I haven't been blogging this week because my brain has been so full of italian recitative, I haven't had the space to create even a single coherent sentence. However, we had a run through of the opera yesterday, and I actually remembered everything, so I feel confident in allowing a few sentences to seep out of my brain this evening.
I had an interesting epiphany in the last couple of weeks that I have been wanting to share with all of you. It's not exactly earth-shattering - it's certainly been written about by many before me. However when something comes to you out of personal experience, it can be far more profound than reading about it in a book, or being told about it by someone else.
I try to keep my blog relatively positive and upbeat, because I try to keep my life in a "glass half full" kind of position. But a couple of years ago I was suffering from a little depression. First of all, I had no singing jobs lined up, and was worried that I would have to change careers not by choice but because of financial necessity. I felt like every performance I did had to knock it out of the park because I needed everyone to love me and hire me back, and this caused me a certain amount of anxiety about performing. Plus I was overly focused on my career and wasn't spending any time on my romantic life, which left me kind of lonely. I really thought that if I could just get a bunch of good jobs and find a boyfriend I would be happy all the time and all my life's problems would be solved.
Well, it's two years later, I have a lot of great jobs, I'm really busy with work, and I have a fantastic boyfriend. And I'm definitely in a happier place than I was at that point two years ago. BUT. I still have terrible days where I get really depressed. I still have anxiety about a lot of stuff - now instead of the things I was anxious about two years ago, I've found other things to be anxious about. I have days where I want to quit the business not out of necessity but because it makes me crazy. I have a great boyfriend but I have to be away from him a lot because I have all this work. And sometimes I miss him so much it physically hurts.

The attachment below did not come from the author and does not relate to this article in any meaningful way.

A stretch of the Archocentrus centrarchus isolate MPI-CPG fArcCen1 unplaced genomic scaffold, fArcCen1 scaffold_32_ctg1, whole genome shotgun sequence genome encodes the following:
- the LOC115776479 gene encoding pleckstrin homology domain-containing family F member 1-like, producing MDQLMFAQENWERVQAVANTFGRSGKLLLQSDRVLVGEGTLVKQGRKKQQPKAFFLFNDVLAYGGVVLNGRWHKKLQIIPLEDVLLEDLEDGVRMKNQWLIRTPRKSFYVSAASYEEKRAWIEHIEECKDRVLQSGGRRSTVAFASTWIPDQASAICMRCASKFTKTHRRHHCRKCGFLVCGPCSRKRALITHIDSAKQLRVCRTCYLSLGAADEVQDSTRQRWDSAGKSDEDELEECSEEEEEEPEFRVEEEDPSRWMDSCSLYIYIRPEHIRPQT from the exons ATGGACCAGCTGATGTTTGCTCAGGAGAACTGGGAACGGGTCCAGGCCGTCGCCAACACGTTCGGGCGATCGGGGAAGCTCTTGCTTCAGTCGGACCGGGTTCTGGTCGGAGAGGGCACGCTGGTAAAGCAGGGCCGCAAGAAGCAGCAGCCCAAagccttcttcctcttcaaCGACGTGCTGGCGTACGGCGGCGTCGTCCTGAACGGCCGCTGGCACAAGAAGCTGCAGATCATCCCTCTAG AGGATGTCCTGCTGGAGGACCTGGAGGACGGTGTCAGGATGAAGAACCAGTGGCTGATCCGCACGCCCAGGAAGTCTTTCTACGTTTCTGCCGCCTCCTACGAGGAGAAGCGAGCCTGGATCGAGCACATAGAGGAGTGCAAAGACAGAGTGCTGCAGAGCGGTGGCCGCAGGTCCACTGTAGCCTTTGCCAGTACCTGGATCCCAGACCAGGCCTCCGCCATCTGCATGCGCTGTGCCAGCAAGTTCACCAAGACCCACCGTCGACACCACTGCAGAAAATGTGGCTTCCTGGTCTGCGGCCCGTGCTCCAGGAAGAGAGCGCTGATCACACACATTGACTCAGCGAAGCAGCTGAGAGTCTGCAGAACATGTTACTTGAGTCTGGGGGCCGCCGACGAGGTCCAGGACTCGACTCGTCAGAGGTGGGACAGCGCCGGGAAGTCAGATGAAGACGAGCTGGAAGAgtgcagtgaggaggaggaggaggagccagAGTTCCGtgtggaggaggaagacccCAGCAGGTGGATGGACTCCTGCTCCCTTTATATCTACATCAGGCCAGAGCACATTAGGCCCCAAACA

What I've realized from all this is that circumstances alone aren't what create a person's happiness. It's so easy for people - especially creative people with a passion for making their art - to feel that if they could just find success (whether that means steady income, regular jobs, fame, acknowledgement) in their field, they would be happy. But we also know that there are hugely successful people who commit suicide, and people living in poverty or desolation who manage to find their own bliss.
I think happiness is not created by circumstance, but it's something you choose to create within yourself, and which allows you to enjoy your circumstances, whatever they may be. This is an especially important lesson for artists to learn, because often what is defined as success can be rather elusive. You may not be getting paid to sing, or paint, or dance, or act. But that doesn't mean you can't be happy that you have that passion inside of you and the drive to continue growing as an artist. I still think that one of the most fulfilling artistic experiences I've had was singing in my high school choir. Nobody from the Berlin Staatsoper cares that I sang soprano II and wore a burgundy and black dress, and blended with other teenagers, but I still remember how much I enjoyed it, and what a profound impact it had on me as a person and as an artist.
I'm very grateful for the circumstances that have become my current reality. But I'm even more grateful for the realization that even if they should change, I can still enjoy the ride.